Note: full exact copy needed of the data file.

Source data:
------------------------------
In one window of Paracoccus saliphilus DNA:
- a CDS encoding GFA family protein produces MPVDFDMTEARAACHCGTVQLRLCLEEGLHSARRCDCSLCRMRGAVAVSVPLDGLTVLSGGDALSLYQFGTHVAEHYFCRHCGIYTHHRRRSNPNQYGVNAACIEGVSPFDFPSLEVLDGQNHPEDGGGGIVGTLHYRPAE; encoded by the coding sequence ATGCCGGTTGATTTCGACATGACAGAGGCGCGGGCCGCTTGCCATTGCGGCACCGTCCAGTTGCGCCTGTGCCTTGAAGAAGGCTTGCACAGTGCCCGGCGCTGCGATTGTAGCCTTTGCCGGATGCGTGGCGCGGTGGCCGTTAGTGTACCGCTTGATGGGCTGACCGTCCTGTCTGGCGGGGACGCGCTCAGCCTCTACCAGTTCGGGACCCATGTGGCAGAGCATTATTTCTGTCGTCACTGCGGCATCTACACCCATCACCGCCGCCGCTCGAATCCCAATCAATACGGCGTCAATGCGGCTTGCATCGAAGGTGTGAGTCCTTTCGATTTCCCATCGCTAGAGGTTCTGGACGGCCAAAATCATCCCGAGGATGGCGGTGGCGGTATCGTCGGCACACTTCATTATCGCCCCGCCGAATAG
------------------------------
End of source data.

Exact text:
In one window of Paracoccus saliphilus DNA:
- a CDS encoding GFA family protein produces MPVDFDMTEARAACHCGTVQLRLCLEEGLHSARRCDCSLCRMRGAVAVSVPLDGLTVLSGGDALSLYQFGTHVAEHYFCRHCGIYTHHRRRSNPNQYGVNAACIEGVSPFDFPSLEVLDGQNHPEDGGGGIVGTLHYRPAE; encoded by the coding sequence ATGCCGGTTGATTTCGACATGACAGAGGCGCGGGCCGCTTGCCATTGCGGCACCGTCCAGTTGCGCCTGTGCCTTGAAGAAGGCTTGCACAGTGCCCGGCGCTGCGATTGTAGCCTTTGCCGGATGCGTGGCGCGGTGGCCGTTAGTGTACCGCTTGATGGGCTGACCGTCCTGTCTGGCGGGGACGCGCTCAGCCTCTACCAGTTCGGGACCCATGTGGCAGAGCATTATTTCTGTCGTCACTGCGGCATCTACACCCATCACCGCCGCCGCTCGAATCCCAATCAATACGGCGTCAATGCGGCTTGCATCGAAGGTGTGAGTCCTTTCGATTTCCCATCGCTAGAGGTTCTGGACGGCCAAAATCATCCCGAGGATGGCGGTGGCGGTATCGTCGGCACACTTCATTATCGCCCCGCCGAATAG